Its first colonel, M. W. Hannon, was early promoted to the command of a brigade. Lieut.-Col. J. F. Gaines, who succeeded in command, was wounded at Waynesboro. Major Jenkins and Capt. L. E. Locke were captured near Florence, and Capt. W. R. Davis near Rome.

      The Willis Brewer "Sketch"
      Alabama Archives with Introduction:
      http://www.archives.alabama.gov/referenc/alamilor/mil_org.html
          Brief Historical Sketches of Military Organizations Raised In Alabama During the Civil War Reproduced from Willis Brewer's Alabama: Her History, Resources War Record, and Public Men From 1540 to 1872.
      Introduction:
          In 1962 the Alabama Civil War Centennial Commission reprinted pages 589-705 of Willis Brewer's Alabama which contain brief historical sketches of the military organizations raised in Alabama for Confederate service. The limited number of copies ordered by the Centennial Commission failed to meet the demand for them while the Commission was in existence; nor has the demand diminished since the close of the Centennial years. In an effort to answer requests for the information which Mr. Brewer compiled, the Alabama State Department of Archives and History made a limited number of the excerpts from Brewer's Alabama available as a reprint in 1966. Since that time the department has either reprinted or allowed the reprinting of the pamphlet on several occasions. This is the first time this information has been available on-line.
          These brief sketches are not intended to be more than precisely that. No attempt has been made to annotate or correct Brewer's work for this or any of the earlier printings. These sketches do, however, provide an introduction to the study of Alabama men who organized to serve in military units during the Civil War.

      : Alabama State Department of Archives and History, 1997

      Brewer's "Sketch": Fifty-Third Alabama Mounted Regiment
           This regiment was organized at Montgomery, in November 1862. A few weeks later it proceeded to Mississippi. Moving from Columbus to Decatur, in Lawrence, a portion of the regiment was there equipped, and proceeded to join Gen. Van Dorn. This battalion was in the fight at Thompson's Station, and at Brentwood, suffering severely in the former. The regiment was engaged in the fight with Dodge at Town Creek, and in the pursuit of Streight. Soon after, the Fifty-third joined the main army at Dalton as part of Hannon's brigade, Kelly's division. It operated on the right of the army as it fell back towards Atlanta, and was engaged in constant and perilous duty. When Sherman reached Atlanta, the Fifty-third was the principal force engaged in the daring raid in his rear, whereby a valuable train was destroyed. It was then at the heels of Sherman as he devastated Georgia and the Carolinas, and took part in the last operations of the war in that quarter. The regiment laid down its arms at Columbia, South Carolina.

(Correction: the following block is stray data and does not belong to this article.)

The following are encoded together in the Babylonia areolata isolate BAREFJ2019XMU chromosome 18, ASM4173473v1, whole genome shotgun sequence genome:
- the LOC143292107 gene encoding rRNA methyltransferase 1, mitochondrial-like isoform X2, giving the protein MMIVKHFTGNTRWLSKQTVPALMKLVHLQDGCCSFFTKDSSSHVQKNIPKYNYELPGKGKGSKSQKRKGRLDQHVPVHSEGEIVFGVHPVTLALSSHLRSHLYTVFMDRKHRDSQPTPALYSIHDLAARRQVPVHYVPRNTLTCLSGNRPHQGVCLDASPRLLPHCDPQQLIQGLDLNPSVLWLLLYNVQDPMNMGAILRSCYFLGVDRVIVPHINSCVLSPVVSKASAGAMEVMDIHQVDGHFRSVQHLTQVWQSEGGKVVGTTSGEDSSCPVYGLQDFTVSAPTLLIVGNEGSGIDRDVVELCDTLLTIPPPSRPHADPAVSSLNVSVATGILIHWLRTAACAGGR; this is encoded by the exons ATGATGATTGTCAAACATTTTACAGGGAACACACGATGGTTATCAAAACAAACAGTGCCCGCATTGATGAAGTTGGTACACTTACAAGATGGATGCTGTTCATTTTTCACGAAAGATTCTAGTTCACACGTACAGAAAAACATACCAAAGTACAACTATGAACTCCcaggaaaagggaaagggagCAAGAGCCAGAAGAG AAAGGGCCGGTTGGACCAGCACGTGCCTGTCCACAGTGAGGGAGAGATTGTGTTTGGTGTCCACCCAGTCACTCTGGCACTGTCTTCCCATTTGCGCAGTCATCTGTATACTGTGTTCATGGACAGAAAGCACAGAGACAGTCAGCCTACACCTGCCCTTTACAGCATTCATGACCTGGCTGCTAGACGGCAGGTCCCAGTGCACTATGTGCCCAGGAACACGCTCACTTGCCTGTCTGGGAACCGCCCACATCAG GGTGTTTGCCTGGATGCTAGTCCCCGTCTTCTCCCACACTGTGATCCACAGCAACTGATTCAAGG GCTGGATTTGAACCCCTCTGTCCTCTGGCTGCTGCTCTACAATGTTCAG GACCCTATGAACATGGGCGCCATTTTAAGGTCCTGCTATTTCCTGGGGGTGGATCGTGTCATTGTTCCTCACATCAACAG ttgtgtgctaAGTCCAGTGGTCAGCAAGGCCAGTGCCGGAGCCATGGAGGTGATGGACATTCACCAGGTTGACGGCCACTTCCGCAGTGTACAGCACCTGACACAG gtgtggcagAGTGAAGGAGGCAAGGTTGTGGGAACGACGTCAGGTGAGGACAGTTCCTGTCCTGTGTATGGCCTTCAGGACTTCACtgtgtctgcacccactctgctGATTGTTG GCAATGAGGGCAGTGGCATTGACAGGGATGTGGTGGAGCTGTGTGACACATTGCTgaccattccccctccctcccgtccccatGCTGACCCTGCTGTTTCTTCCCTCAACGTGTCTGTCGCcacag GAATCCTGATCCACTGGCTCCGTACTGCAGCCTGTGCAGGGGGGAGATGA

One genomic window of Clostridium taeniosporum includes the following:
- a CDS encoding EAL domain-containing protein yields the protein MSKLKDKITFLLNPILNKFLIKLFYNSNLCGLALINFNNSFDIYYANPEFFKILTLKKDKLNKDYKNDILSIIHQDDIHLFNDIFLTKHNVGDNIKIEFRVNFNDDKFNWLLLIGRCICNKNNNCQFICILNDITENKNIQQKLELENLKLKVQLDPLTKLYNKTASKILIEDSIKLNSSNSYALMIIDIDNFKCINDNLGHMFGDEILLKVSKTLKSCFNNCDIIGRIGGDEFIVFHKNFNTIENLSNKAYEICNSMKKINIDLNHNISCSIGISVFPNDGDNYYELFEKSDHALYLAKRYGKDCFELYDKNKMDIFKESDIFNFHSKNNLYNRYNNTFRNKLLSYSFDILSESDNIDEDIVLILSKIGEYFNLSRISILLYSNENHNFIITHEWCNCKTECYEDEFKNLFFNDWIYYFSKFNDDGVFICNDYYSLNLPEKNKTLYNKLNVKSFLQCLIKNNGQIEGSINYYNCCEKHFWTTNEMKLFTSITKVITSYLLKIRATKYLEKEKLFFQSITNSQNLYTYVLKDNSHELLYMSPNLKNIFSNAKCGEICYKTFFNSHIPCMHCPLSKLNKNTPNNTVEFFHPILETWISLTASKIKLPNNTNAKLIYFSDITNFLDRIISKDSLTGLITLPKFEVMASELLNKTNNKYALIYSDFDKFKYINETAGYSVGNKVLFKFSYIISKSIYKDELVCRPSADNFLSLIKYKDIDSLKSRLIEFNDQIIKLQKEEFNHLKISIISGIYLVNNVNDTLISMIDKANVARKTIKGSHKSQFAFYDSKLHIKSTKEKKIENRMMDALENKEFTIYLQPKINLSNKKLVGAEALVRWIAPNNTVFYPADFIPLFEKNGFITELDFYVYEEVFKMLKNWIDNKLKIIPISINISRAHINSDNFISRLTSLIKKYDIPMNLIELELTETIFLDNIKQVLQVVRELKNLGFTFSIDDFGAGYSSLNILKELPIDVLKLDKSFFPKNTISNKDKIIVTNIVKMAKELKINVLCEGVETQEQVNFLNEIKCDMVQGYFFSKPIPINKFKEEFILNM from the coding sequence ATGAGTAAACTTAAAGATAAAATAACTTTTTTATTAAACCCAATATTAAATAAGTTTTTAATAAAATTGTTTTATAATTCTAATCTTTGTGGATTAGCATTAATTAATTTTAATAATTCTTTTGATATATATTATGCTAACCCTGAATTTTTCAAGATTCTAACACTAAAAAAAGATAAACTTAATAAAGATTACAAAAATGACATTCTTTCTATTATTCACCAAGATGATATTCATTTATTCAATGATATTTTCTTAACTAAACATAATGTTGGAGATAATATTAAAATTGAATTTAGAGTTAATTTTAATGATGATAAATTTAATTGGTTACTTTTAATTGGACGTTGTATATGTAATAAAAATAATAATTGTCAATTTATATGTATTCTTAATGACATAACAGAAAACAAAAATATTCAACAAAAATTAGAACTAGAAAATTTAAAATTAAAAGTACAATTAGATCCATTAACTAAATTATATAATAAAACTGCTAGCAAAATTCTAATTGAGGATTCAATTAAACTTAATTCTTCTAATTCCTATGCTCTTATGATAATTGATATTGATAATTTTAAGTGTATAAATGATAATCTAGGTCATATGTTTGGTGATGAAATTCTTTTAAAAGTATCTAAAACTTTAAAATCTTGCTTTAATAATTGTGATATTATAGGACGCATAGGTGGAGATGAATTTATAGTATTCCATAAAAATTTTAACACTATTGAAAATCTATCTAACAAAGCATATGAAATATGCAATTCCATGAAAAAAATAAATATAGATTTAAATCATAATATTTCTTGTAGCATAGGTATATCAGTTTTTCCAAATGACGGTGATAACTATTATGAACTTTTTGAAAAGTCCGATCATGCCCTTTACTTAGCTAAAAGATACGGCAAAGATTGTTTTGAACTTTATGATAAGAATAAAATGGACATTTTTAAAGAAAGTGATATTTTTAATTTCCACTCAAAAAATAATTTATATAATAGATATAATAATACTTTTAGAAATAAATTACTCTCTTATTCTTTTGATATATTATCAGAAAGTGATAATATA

note: This entry can also be found through some search-engines at the following page, which is a different "site" from the above; although maintained as and a part of the over-all Alabama Archives web-pages, this section houses the Regimental Histories on separate web "pages", whereas the above entry is linked from the "home-page" for "Willis Brewer".  The wording is the same, as it is also a direct quote from Mr Brewer's "Alabama: Her History, Resources War Record, and Public Men From 1540 to 1872".

      http://www.archives.state.al.us/referenc/alamilor/53rdinf.html
      Fifty-Third Alabama Mounted Regiment
      This regiment was organized at Montgomery, in November 1862. A few weeks later it proceeded to Mississippi. Moving from Columbus to Decatur, in Lawrence, a portion of the regiment was there equipped, and proceeded to join Gen. Van Dorn. This battalion was in the fight at Thompson's Station, and at Brentwood, suffering severely in the former. The regiment was engaged in the fight with Dodge at Town Creek, and in the pursuit of Streight. Soon after, the Fifty-third joined the main army at Dalton as part of Hannon's brigade, Kelly's division. It operated on the right of the army as it fell back towards Atlanta, and was engaged in constant and perilous duty. When Sherman reached Atlanta, the Fifty-third was the principal force engaged in the daring raid in his rear, whereby a valuable train was destroyed. It was then at the heels of Sherman as he devastated Georgia and the Carolinas, and took part in the last operations of the war in that quarter. The regiment laid down its arms at Columbia, South Carolina.

      >> note (DocDarlin): Willis Brewer's work "Alabama: Her History, Resources War Record, and Public Men From 1540 to 1872" is available in its complete form as a free PDF download from Google Books:  ( http://books.google.com/books?id=QogshH4pd50C )

      ** Dr Ken Jones' 53rd Regimental History**
       : From his section at "history-sites.com" ( http://history-sites.com/~kjones/ )
      ( http://history-sites.com/~kjones/alcav.html#53rd-Cav )